NASHVILLE, Tenn. (WKRN) – In 2015, Nashville saw the highest number of youth murders in a decade and 20 homicide victims were teenagers or younger.
Last year, many of the youth murders were described as acts of brutal retaliation for squabbles that police say were once settled by punches instead of bullets.
Nashville Mayor Megan Barry has targeted youth violence and is working tirelessly to reduce it.
“What I want to see is, I want to see a reduction of kids killing kids,” she said.
Since being in office, Mayor Barry has formed a youth violence summit and its findings are being implemented.
“Our biggest challenge right now is making sure our children have a path to hope,” she said.
With that goal in mind, Operation NOW was launched.
“Opportunity Now is about putting 10,000 of our kids to work in paid, meaningful internships,” the mayor explained. “We think if they are busy, they are not going to be killing each other.”
So far, 7,600 kids have signed up for 9,600 available jobs and internships.
Assistant District AttorneyJenny Charles told News 2 it’s a great start to change lives.
“I’m seeing children who are 12 and 13 years old getting their hands on guns,” she said. “Where we used to see a lot more adult violence, it seems like not only the perpetrators, but the victims of gun violence are getting younger.”
Mayor Barry told News 2 that access to firearms is an issue and a cause for the youth violence.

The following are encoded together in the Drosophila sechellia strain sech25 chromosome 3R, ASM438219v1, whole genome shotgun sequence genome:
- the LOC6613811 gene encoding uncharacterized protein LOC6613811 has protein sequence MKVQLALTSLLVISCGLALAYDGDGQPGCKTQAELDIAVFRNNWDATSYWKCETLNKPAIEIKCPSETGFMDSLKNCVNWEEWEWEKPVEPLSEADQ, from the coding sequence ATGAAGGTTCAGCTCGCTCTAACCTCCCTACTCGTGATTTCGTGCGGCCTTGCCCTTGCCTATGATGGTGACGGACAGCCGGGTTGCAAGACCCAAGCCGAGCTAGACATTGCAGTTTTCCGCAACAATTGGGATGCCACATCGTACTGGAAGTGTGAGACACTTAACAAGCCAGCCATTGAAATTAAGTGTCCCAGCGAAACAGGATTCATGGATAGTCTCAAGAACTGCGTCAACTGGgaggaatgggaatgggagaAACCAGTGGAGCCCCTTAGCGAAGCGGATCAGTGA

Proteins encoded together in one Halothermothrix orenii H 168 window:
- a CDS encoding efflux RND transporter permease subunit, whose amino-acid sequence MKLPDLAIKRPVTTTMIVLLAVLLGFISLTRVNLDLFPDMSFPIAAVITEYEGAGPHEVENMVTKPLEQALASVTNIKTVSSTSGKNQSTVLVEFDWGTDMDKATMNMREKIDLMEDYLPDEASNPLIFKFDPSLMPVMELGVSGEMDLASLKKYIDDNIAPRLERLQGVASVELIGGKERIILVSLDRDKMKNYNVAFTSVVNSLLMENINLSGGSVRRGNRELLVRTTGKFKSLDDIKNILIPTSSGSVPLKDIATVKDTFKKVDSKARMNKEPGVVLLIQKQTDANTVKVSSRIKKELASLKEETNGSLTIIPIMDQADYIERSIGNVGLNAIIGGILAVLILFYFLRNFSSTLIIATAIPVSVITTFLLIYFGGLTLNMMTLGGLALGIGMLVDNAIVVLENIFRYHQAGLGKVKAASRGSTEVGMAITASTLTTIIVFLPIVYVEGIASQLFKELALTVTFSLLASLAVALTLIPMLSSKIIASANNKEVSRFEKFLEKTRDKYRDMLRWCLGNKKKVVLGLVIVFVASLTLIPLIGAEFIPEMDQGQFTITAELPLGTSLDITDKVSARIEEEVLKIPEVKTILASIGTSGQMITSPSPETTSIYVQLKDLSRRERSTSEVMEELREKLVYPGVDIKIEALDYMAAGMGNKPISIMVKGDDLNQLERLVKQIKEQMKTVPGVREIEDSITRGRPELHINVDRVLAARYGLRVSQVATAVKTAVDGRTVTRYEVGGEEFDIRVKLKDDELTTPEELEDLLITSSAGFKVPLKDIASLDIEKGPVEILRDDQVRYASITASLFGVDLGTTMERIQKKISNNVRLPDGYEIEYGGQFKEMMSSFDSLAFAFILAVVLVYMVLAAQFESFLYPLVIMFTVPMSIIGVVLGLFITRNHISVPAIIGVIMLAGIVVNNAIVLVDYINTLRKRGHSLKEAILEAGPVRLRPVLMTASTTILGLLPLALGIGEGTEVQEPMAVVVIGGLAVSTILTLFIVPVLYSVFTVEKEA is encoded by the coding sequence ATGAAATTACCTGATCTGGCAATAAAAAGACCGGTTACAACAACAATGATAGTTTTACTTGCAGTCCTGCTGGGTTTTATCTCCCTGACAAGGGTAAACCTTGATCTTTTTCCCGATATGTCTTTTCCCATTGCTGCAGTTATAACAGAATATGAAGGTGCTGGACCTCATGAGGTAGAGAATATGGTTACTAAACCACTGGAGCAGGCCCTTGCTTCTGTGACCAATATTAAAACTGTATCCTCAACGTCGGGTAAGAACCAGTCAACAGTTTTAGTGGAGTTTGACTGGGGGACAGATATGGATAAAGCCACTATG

“Especially for young children to have access, I mean, if you have firearms you have to make sure that they are secured so that you kids are not actually able to get to them and then just the proliferation of illegal handguns on our streets continues to rise,” she said.
Youth violence is not just an inner city issue, violence involving drugs, especially heroin is a growing problem among teens in affluent communities.
“Well I think it’s important as you just said to know this is a city wide issue, it’s not just one neighborhood, it’s not just a place if people are poor,” Barry said. “It’s really across the board and making sure the kids have opportunity for our whole community has been really critical.”
Still the findings of the youth summit show youth violence is the symptom and the causes are joblessness, poor educational opportunities, poverty and lack of role models.
“Well I think that you know, I would love to speak to the kids, but who I really love to speak to, are the adults, and that is mentor a kid a kid needs someone in their life who is the adult who he can talk to and look up to and bond with and that’s so critical,” Mayor Barry said.
In 2015, of the 20 teen homicide victims, 15 were male and all but four were African American. The youngest was a 14-year-old girl and all of the teens died as a result of gunfire.
“Well we have seen the reduction in the number going down, but I think you have to be ever vigilant because one death of one child is one too many,” Barry said.
The mayor also believes the big issues being addressed every day – access to transit, housing and increasing educational outcomes for kids is how the needle gets moved in reducing youth violence.